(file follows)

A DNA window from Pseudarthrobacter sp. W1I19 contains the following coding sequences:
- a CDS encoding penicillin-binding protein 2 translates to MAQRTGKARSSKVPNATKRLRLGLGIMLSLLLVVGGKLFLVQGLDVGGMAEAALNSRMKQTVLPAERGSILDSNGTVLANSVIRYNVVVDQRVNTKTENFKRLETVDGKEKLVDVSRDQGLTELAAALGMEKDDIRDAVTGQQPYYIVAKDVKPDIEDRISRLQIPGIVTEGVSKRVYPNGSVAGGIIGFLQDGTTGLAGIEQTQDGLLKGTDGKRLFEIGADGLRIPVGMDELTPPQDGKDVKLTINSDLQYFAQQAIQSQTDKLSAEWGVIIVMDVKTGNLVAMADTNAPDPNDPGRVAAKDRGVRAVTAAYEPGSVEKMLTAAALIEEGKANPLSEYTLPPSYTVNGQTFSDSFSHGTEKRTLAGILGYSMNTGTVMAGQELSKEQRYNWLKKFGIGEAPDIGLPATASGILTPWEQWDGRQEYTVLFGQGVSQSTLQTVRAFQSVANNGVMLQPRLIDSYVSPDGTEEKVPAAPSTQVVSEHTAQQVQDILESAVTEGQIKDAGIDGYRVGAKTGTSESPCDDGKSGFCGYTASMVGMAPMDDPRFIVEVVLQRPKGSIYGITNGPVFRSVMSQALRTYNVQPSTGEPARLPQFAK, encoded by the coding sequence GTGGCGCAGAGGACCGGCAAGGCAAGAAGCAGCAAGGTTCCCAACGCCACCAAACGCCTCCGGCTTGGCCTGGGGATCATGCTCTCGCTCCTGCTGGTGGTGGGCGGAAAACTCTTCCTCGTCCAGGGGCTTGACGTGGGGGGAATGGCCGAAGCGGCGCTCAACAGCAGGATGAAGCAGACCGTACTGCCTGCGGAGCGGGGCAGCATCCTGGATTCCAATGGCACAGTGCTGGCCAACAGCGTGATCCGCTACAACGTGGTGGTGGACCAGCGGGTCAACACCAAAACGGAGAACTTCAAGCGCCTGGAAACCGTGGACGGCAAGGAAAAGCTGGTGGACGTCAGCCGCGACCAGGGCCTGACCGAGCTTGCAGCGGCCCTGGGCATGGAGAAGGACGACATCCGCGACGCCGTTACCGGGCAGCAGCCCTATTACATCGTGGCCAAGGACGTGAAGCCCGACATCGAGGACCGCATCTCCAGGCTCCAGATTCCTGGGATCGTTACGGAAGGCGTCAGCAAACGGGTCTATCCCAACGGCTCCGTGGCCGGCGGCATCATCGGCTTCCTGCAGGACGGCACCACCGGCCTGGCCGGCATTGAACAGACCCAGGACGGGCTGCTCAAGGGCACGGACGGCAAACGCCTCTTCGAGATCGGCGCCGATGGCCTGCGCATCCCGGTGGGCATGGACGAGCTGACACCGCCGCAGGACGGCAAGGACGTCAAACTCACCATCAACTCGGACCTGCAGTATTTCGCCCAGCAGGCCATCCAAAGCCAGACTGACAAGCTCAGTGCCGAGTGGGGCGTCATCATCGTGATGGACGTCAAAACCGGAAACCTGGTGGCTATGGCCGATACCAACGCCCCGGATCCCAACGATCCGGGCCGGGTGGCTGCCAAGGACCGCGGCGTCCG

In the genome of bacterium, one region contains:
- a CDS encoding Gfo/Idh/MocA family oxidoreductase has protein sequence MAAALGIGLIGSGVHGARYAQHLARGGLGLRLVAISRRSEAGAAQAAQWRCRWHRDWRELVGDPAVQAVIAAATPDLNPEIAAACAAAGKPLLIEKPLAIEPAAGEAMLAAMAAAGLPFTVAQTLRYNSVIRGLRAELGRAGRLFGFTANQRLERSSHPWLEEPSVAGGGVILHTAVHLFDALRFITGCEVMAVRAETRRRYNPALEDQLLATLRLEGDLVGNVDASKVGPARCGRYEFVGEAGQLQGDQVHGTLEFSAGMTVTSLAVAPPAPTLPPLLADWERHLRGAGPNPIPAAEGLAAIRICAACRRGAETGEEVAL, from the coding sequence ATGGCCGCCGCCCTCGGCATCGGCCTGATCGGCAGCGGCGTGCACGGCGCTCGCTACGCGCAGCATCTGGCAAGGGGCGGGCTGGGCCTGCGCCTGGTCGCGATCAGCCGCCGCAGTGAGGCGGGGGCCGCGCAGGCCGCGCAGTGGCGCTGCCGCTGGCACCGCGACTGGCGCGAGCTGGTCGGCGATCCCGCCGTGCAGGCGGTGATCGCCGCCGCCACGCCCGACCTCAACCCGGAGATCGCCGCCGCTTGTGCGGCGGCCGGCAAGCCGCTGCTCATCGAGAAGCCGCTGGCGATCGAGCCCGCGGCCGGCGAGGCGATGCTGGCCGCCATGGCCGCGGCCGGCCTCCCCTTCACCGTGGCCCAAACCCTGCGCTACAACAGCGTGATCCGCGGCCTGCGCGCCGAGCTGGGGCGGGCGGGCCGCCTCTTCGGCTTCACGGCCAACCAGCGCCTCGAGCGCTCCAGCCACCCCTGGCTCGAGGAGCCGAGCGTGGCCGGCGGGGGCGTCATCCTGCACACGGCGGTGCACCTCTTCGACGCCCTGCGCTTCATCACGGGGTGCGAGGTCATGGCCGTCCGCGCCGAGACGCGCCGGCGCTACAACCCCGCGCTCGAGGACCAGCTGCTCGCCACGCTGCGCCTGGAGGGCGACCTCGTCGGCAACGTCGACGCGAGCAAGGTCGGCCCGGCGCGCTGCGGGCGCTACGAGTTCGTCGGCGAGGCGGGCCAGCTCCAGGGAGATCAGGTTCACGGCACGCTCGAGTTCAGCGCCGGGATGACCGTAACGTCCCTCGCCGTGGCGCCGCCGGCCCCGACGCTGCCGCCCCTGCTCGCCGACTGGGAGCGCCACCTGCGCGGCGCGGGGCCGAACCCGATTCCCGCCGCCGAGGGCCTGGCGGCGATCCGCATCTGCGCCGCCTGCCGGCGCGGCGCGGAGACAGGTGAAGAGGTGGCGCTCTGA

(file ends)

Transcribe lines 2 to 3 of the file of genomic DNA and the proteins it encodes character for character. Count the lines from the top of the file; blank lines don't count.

- a CDS encoding penicillin-binding protein 2 translates to MAQRTGKARSSKVPNATKRLRLGLGIMLSLLLVVGGKLFLVQGLDVGGMAEAALNSRMKQTVLPAERGSILDSNGTVLANSVIRYNVVVDQRVNTKTENFKRLETVDGKEKLVDVSRDQGLTELAAALGMEKDDIRDAVTGQQPYYIVAKDVKPDIEDRISRLQIPGIVTEGVSKRVYPNGSVAGGIIGFLQDGTTGLAGIEQTQDGLLKGTDGKRLFEIGADGLRIPVGMDELTPPQDGKDVKLTINSDLQYFAQQAIQSQTDKLSAEWGVIIVMDVKTGNLVAMADTNAPDPNDPGRVAAKDRGVRAVTAAYEPGSVEKMLTAAALIEEGKANPLSEYTLPPSYTVNGQTFSDSFSHGTEKRTLAGILGYSMNTGTVMAGQELSKEQRYNWLKKFGIGEAPDIGLPATASGILTPWEQWDGRQEYTVLFGQGVSQSTLQTVRAFQSVANNGVMLQPRLIDSYVSPDGTEEKVPAAPSTQVVSEHTAQQVQDILESAVTEGQIKDAGIDGYRVGAKTGTSESPCDDGKSGFCGYTASMVGMAPMDDPRFIVEVVLQRPKGSIYGITNGPVFRSVMSQALRTYNVQPSTGEPARLPQFAK, encoded by the coding sequence GTGGCGCAGAGGACCGGCAAGGCAAGAAGCAGCAAGGTTCCCAACGCCACCAAACGCCTCCGGCTTGGCCTGGGGATCATGCTCTCGCTCCTGCTGGTGGTGGGCGGAAAACTCTTCCTCGTCCAGGGGCTTGACGTGGGGGGAATGGCCGAAGCGGCGCTCAACAGCAGGATGAAGCAGACCGTACTGCCTGCGGAGCGGGGCAGCATCCTGGATTCCAATGGCACAGTGCTGGCCAACAGCGTGATCCGCTACAACGTGGTGGTGGACCAGCGGGTCAACACCAAAACGGAGAACTTCAAGCGCCTGGAAACCGTGGACGGCAAGGAAAAGCTGGTGGACGTCAGCCGCGACCAGGGCCTGACCGAGCTTGCAGCGGCCCTGGGCATGGAGAAGGACGACATCCGCGACGCCGTTACCGGGCAGCAGCCCTATTACATCGTGGCCAAGGACGTGAAGCCCGACATCGAGGACCGCATCTCCAGGCTCCAGATTCCTGGGATCGTTACGGAAGGCGTCAGCAAACGGGTCTATCCCAACGGCTCCGTGGCCGGCGGCATCATCGGCTTCCTGCAGGACGGCACCACCGGCCTGGCCGGCATTGAACAGACCCAGGACGGGCTGCTCAAGGGCACGGACGGCAAACGCCTCTTCGAGATCGGCGCCGATGGCCTGCGCATCCCGGTGGGCATGGACGAGCTGACACCGCCGCAGGACGGCAAGGACGTCAAACTCACCATCAACTCGGACCTGCAGTATTTCGCCCAGCAGGCCATCCAAAGCCAGACTGACAAGCTCAGTGCCGAGTGGGGCGTCATCATCGTGATGGACGTCAAAACCGGAAACCTGGTGGCTATGGCCGATACCAACGCCCCGGATCCCAACGATCCGGGCCGGGTGGCTGCCAAGGACCGCGGCGTCCG

In the genome of bacterium, one region contains: